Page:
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Doc Tracy

Well, another rainy day in Arizona. I'm getting the tiniest bit of cabin fever. Having a rare treat, a glass of shiraz. Not a great wine but it sure tastes good. My husband ran to the store to get it while I was baking a pizza. Pouring down rain and wind. Even my doberman refuses to go take a potty!

I threw together a dough today and it turned out awfully wet. (maybe our humidity?) Anyway, it was a made up recipe and I threw in too much starter so I probably just miscalculated. I was feeding my white starter, being lazy and decided to make a 1-2-3 bread. But instead of being careful, I threw the rest of my starter in so it was probably a 2-2-3 bread. I decided to use a whole durum flour for 50% and white whole wheat for the other 50%, the starter fed on AP. (Have I mentioned I don't like white bread?)

So, I ended up with this gloppy, soft dough. It smelled so nice, but was really wet! I decided to use half for a pizza and put the other half in the oven. The half that I made into a bread was really flat, kind of strange looking but tasted oh, so sweet!

The pizza, one of my better pizzas! I used fennel seed in the sauce, with a lot of wine and canned tomatoes. (I now have decided I like fennel seed, after an unsure beginning) Had some dried porcini mushrooms in my spice box so I soaked those in water, threw the water in the sauce and the mushrooms on the pizza. Some black forest ham, onions, mozarella. And---a fresh habanero from the garden. Now, if you've never had a garden fresh habanero, you have no idea what flowery aroma and taste they can produce. In the winter ours are not that hot. (in comparision I guess) But the flavor they add is a miracle! They smell like flowers! Hot, spicy flowers! Mixed with fennels, wine, mushrooms and the flowery habaneros, this was a meal from above.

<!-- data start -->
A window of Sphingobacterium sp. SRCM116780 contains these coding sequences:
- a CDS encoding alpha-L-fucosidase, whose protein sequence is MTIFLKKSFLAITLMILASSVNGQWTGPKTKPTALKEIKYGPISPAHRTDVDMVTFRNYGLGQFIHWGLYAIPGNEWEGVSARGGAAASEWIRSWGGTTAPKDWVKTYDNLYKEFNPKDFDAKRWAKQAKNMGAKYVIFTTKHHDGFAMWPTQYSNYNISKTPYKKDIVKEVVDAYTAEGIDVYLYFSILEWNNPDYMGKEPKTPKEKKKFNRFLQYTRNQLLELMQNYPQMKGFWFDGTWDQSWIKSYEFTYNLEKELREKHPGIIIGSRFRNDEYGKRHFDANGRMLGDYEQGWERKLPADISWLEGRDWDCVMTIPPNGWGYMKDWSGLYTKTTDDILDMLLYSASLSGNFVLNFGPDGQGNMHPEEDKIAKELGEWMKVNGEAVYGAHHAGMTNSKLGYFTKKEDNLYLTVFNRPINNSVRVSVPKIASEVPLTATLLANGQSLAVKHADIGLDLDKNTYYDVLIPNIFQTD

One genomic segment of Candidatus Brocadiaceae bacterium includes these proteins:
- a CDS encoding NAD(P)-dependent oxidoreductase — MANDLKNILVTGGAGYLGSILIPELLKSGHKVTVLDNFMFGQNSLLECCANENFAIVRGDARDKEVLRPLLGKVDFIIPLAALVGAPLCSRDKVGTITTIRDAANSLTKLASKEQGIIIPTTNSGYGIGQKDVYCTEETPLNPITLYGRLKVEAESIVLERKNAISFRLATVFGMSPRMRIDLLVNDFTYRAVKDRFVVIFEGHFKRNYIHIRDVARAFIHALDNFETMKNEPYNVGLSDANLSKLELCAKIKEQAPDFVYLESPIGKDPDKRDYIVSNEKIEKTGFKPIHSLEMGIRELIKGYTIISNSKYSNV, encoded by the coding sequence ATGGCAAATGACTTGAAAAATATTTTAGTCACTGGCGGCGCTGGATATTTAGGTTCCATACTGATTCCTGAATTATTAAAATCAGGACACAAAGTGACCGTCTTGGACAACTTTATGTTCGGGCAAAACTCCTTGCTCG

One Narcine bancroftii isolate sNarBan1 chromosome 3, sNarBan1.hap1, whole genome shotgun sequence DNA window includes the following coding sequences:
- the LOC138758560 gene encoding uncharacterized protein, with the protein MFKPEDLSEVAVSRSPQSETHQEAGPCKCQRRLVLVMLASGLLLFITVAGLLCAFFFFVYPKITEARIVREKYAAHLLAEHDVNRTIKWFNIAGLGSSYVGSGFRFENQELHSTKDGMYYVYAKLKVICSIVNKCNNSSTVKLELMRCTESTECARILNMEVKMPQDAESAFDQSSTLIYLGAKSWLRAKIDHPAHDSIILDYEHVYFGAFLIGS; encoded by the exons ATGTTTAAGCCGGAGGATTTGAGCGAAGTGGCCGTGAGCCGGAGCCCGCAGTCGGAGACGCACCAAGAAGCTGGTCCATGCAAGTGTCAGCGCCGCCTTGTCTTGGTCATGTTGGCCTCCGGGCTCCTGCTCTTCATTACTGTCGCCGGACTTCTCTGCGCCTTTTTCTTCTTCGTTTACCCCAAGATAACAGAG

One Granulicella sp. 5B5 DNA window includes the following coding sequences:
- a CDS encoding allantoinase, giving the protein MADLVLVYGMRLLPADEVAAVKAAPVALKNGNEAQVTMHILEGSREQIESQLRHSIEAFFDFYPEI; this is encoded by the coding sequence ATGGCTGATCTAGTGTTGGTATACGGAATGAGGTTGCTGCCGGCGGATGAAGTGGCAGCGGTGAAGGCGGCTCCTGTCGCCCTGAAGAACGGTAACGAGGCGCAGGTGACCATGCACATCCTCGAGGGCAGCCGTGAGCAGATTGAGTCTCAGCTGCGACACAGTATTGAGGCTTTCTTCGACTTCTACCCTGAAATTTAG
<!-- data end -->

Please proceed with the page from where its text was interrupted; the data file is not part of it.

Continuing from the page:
Maybe I just have cabin fever, LOL!!

No dessert tonight, maybe just a cup of hot mint tea. A movie with my wonderful husband, some reading and to bed. I've been reading the Julie/Julia project for my bedtime reading. What a wonderful blog. I highly recommend it. I can really relate in my RV situation right now.

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Doc Tracy

Well, it's been quite a rainy week here in Arizona. Their predicting up to 4 inches of rain here in the desert, even more in the higher country with up to 4 feet of snow up in the higher mountains! Winds up to 60mph this evening! It's been a wild couple of days with a big storm the night before last, rain all day today and so much more yet to come. We just pulled up the awning on the camper to keep it from blowing away!